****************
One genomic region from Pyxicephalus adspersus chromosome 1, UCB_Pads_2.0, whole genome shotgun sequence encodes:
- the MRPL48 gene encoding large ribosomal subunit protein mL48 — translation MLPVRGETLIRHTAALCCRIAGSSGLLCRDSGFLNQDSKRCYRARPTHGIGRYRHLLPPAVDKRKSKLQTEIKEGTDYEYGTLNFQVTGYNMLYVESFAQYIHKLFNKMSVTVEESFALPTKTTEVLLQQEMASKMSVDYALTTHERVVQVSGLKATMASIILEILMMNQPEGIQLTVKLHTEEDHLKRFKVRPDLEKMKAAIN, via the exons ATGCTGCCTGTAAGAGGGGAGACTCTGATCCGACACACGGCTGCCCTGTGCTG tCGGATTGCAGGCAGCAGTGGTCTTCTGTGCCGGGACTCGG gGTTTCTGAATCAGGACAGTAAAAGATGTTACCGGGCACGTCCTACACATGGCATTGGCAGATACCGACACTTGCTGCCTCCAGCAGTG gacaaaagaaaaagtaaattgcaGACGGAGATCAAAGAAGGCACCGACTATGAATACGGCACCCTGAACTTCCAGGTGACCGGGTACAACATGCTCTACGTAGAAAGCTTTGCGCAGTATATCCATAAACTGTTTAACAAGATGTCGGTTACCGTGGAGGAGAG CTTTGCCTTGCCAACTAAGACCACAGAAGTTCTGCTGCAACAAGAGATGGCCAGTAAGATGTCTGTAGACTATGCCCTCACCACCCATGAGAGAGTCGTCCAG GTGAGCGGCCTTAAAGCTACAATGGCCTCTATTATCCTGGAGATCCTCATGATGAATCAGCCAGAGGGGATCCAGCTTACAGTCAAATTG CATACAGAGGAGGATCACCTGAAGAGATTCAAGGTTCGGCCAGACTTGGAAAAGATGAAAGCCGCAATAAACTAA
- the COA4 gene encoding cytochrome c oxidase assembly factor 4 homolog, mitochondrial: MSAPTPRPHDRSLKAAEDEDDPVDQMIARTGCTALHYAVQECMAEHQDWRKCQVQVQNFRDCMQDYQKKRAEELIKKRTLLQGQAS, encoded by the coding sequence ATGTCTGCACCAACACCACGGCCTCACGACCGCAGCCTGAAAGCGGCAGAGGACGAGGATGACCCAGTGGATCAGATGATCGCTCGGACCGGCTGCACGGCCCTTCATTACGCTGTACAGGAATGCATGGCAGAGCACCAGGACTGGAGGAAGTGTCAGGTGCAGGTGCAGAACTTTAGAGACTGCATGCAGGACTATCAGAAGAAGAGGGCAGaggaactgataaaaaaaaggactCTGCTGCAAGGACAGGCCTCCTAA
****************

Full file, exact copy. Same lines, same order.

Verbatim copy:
One genomic region from Pyxicephalus adspersus chromosome 1, UCB_Pads_2.0, whole genome shotgun sequence encodes:
- the MRPL48 gene encoding large ribosomal subunit protein mL48 — translation MLPVRGETLIRHTAALCCRIAGSSGLLCRDSGFLNQDSKRCYRARPTHGIGRYRHLLPPAVDKRKSKLQTEIKEGTDYEYGTLNFQVTGYNMLYVESFAQYIHKLFNKMSVTVEESFALPTKTTEVLLQQEMASKMSVDYALTTHERVVQVSGLKATMASIILEILMMNQPEGIQLTVKLHTEEDHLKRFKVRPDLEKMKAAIN, via the exons ATGCTGCCTGTAAGAGGGGAGACTCTGATCCGACACACGGCTGCCCTGTGCTG tCGGATTGCAGGCAGCAGTGGTCTTCTGTGCCGGGACTCGG gGTTTCTGAATCAGGACAGTAAAAGATGTTACCGGGCACGTCCTACACATGGCATTGGCAGATACCGACACTTGCTGCCTCCAGCAGTG gacaaaagaaaaagtaaattgcaGACGGAGATCAAAGAAGGCACCGACTATGAATACGGCACCCTGAACTTCCAGGTGACCGGGTACAACATGCTCTACGTAGAAAGCTTTGCGCAGTATATCCATAAACTGTTTAACAAGATGTCGGTTACCGTGGAGGAGAG CTTTGCCTTGCCAACTAAGACCACAGAAGTTCTGCTGCAACAAGAGATGGCCAGTAAGATGTCTGTAGACTATGCCCTCACCACCCATGAGAGAGTCGTCCAG GTGAGCGGCCTTAAAGCTACAATGGCCTCTATTATCCTGGAGATCCTCATGATGAATCAGCCAGAGGGGATCCAGCTTACAGTCAAATTG CATACAGAGGAGGATCACCTGAAGAGATTCAAGGTTCGGCCAGACTTGGAAAAGATGAAAGCCGCAATAAACTAA
- the COA4 gene encoding cytochrome c oxidase assembly factor 4 homolog, mitochondrial: MSAPTPRPHDRSLKAAEDEDDPVDQMIARTGCTALHYAVQECMAEHQDWRKCQVQVQNFRDCMQDYQKKRAEELIKKRTLLQGQAS, encoded by the coding sequence ATGTCTGCACCAACACCACGGCCTCACGACCGCAGCCTGAAAGCGGCAGAGGACGAGGATGACCCAGTGGATCAGATGATCGCTCGGACCGGCTGCACGGCCCTTCATTACGCTGTACAGGAATGCATGGCAGAGCACCAGGACTGGAGGAAGTGTCAGGTGCAGGTGCAGAACTTTAGAGACTGCATGCAGGACTATCAGAAGAAGAGGGCAGaggaactgataaaaaaaaggactCTGCTGCAAGGACAGGCCTCCTAA